dr ciarrochi



What is Microsurgery and why is it useful?


Microsurgery is basically a technique that allowed the horizons of a surgeon to be extended to unimaginable limits, expanding extraordinarily the scope of surgical procedures. 

Before this, in the operating theatre we were limited to what we could see. With microsurgery the surgeon can assess and respect microstructures such as veins, arteries, nerves and lymphatic vessels. The fact that these elements can only be visualized through the microscope, optical amplifiers and in an operative field of only 2 cm in diameter shall be taken into account.

Microsurgery was initially used in limb reattachment (restitution ‘ad integrum’ of an amputated limb or segment). The first reimplant was performed by Dr. Sen Gupta in 1970, thus beginning a new era in Reconstructive Microsurgery.

The technique in question includes vascular microsurgery (reimplants, tissue transfer - free flaps-, male sexual impotence, oncological surgery, nerve interventions (paralysis), lymphatic intervention (acquired or congenital lymphoedema, lymphology) and finally the microsurgery of microdissection (spinal column, aesthetic surgery).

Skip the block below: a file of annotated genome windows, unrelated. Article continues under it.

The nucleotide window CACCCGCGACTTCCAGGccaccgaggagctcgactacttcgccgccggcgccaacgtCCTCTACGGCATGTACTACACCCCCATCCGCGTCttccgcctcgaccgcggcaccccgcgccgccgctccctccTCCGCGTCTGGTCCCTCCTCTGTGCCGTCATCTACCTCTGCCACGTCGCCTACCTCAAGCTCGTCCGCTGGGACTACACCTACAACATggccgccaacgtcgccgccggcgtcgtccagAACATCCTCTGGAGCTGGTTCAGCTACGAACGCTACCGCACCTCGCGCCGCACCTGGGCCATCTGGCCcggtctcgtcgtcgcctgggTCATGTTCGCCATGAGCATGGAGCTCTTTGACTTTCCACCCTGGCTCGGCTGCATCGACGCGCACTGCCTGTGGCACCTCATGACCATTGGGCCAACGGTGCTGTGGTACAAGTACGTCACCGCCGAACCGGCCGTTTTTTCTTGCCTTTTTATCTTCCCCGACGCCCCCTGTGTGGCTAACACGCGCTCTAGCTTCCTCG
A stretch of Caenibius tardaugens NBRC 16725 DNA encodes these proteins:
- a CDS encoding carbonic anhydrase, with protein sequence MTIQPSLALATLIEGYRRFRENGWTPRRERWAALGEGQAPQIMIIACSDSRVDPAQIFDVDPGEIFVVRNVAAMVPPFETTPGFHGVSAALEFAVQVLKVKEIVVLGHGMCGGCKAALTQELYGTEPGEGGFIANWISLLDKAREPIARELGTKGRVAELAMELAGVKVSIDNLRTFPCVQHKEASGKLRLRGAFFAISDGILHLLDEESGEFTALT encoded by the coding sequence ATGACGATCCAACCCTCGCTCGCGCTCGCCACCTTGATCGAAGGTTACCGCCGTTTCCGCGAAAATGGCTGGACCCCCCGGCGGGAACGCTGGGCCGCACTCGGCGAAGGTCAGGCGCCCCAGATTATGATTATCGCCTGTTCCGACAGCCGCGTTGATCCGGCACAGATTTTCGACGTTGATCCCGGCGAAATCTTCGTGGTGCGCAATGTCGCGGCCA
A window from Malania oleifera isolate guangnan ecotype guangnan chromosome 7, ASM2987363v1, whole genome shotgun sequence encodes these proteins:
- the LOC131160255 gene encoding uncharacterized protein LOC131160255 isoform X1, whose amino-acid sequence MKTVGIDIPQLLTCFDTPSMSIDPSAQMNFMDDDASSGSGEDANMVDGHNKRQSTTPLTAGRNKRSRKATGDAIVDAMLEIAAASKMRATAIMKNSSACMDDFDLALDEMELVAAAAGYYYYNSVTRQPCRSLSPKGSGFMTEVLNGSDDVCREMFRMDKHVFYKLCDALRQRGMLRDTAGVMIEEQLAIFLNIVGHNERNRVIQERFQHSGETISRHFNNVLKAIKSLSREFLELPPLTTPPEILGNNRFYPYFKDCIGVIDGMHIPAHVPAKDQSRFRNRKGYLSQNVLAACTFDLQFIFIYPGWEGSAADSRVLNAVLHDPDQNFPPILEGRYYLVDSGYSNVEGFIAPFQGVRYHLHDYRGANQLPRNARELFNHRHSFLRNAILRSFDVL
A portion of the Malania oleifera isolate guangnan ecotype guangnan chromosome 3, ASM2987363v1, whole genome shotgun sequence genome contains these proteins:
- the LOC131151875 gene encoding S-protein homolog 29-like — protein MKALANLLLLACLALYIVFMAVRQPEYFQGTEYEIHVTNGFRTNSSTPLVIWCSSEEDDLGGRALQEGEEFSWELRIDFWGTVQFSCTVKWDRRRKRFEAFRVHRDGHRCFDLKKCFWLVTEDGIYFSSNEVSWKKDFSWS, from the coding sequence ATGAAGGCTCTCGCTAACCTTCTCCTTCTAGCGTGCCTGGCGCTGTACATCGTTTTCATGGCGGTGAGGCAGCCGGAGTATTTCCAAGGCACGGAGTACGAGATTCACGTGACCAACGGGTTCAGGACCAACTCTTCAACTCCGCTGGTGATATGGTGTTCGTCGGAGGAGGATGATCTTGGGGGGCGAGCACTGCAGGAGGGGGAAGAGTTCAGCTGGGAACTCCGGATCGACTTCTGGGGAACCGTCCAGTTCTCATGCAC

As previously noted, the Microsurgery begins as a technique applied in operations of Plastic Surgery, which is why I find it interesting to point out its use within this branch of Medicine.

Plastic Surgery comprises Reconstructive Surgery defined by Guillis as the attempt to restore the normal state of the individual, and Aesthetic Surgery which is an attempt to improve the normal state of an individual. Microsurgery applies to both subspecialties. Among the most common operations we can mention: Limb injuries, sports injuries, spinal column (discopathy), hand and upper limb surgery, post-oncological reconstructions, congenital anomalies, obstructive lymphedemas, among others.